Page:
Donor Scrutiny of Extractive Industries Should Increase, SRP Lawmaker Says

Donor countries must hold the government more accountable in its pledge to release information publicly regarding revenues generated from the country’s extractive industries, an SRP lawmaker said Friday.

SRP lawmaker Son Chhay said that countries need to place tougher conditions on aid to government to ensure that revenues from the country’s largely unexploited resources are not wasted.

“The more corrupt your country is, the more aid you want,” Mr Chhay said on the sidelines of a press conference on transparency in the extractive industries.

He said that foreign donors had so far continued to “feed [the government] with a carrot” rather than hold it accountable.

Last week 26 SRP lawmakers wrote letters to 22 US Congressmen expressing concerns that oil, gas and mining revenues could end up in the pockets of senior government officials.

However, the government said the opposition should have confidence in the government’s reform programs for better revenue transparency.

“They [foreign donors] play a very good game and the diplomats here they like to feel comfortable too,” Mr Chhay said. “They like to have a good rapport and cover up all the dirty things and then they walk away when they finish up their mandate here happily.”

“To be sure that the tax payers money that is being given to Cambodia is being used accordingly they should encourage more for the opposition to be active in this country,” he added.

Mr Chhay said the SRP was also considering sending similar letters to the government’s of the United Kingdom, France, Singapore and Japan asking them to adopt similar laws to that of the US, which in July passed legislation requiring extractive industry companies to disclose all payments made to foreign governments by 2012.

Phay Siphan, spokesman for the Council of Ministers, said that scrutiny over the government’s revenues was already at the discretion of all foreign donors.

“All the country donors, they have their ambassadors to monitor the situation,” he said. “If the system is corrupted I don’t think the donor countries would be giving as much money.”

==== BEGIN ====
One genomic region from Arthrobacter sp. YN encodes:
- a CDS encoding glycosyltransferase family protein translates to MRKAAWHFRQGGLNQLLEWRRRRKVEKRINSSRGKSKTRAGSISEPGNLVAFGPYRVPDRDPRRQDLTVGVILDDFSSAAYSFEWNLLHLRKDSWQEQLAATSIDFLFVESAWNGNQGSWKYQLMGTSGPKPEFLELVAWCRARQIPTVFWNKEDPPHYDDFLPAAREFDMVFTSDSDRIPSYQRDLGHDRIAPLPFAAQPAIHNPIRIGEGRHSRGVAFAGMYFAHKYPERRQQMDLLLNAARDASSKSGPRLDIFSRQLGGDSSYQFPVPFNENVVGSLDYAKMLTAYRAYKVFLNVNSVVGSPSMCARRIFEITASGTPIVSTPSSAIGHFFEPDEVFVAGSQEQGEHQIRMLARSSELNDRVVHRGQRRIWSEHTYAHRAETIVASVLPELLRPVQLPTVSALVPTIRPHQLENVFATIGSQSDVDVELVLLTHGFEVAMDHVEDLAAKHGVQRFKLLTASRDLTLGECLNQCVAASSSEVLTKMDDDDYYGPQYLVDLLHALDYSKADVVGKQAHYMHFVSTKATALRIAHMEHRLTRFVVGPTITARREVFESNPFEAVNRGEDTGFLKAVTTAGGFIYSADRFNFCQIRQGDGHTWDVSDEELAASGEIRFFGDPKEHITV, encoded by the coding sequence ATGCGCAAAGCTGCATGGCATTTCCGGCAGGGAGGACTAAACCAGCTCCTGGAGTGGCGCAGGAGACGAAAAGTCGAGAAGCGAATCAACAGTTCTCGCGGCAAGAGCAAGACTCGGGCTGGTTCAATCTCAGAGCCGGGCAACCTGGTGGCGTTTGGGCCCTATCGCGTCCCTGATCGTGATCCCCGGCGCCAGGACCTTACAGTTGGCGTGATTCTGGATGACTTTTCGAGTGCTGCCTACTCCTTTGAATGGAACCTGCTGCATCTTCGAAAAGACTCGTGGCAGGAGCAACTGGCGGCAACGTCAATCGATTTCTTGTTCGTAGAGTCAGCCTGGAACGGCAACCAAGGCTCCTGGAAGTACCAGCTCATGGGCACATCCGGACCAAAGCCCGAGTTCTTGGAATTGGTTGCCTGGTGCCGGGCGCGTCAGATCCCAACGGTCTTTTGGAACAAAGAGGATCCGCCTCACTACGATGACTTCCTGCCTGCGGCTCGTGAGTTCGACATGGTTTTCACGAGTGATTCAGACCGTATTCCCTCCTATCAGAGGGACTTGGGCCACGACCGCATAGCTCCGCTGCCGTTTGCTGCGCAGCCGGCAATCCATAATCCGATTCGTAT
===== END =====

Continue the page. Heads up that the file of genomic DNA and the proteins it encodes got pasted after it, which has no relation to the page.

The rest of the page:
In June foreign donors pledged $1.1 billion in assistance to the government – $110 million more than the amount proposed in 2008 – despite concerns from rights workers that the government’s development record on land issues, indigenous people’s rights and revenue transparency, among other aspects, are not being sufficiently monitored.

Rights workers say that the more oversight that donor countries have over countries the better.

“We think, for the extractive sector, it’s equally effective for donor countries and third-party governments to develop strong legal framework at home rather than just attaching conditions with aid on host countries,” said Brian Lund, regional director for Oxfam America’s East Asia Regional Office. “Transparency is everyone’s responsibility, not only the government, but also the private sector and donor communities themselves.”

Asked about whether stronger conditions on the government in return for better revenue transparency should be implemented, a US embassy spokesman wrote in an email: “We welcome the passage by Cambodia’s National Assembly of the Anti-Corruption Law and look forward to its promulgation.”

“We trust that the implementing regulations will clarify and enhance the law’s aim to detect and punish corruption according to international standards, and thereby deter acts of corruption which discourage foreign investment,” the spokesman wrote Friday.

Still, in a report approved last month, the US Senate Committee on Appropriations issued draft instructions that would require the US Agency for International Development to produce more effective procedures that ensure transparency in the allocation and ownership of extractive concessions.

The government has instructed American oil giant Chevron to start extracting oil by 2012 from its offshore location in the Gulf of Thailand.

Dominique Mas, first secretary at the French embassy in Phnom Penh said the way in which revenues are monitored was a strictly domestic and sovereign affair for Cambodia.

“In a sovereign country, it is up to the national institutions and the democratic representation to monitor the budget incomes and the corruption,” he wrote in an email.

Mr Mas added that the level of corruption in a country “is a criteria for the majority of the donor countries before budgeting their public aid.”


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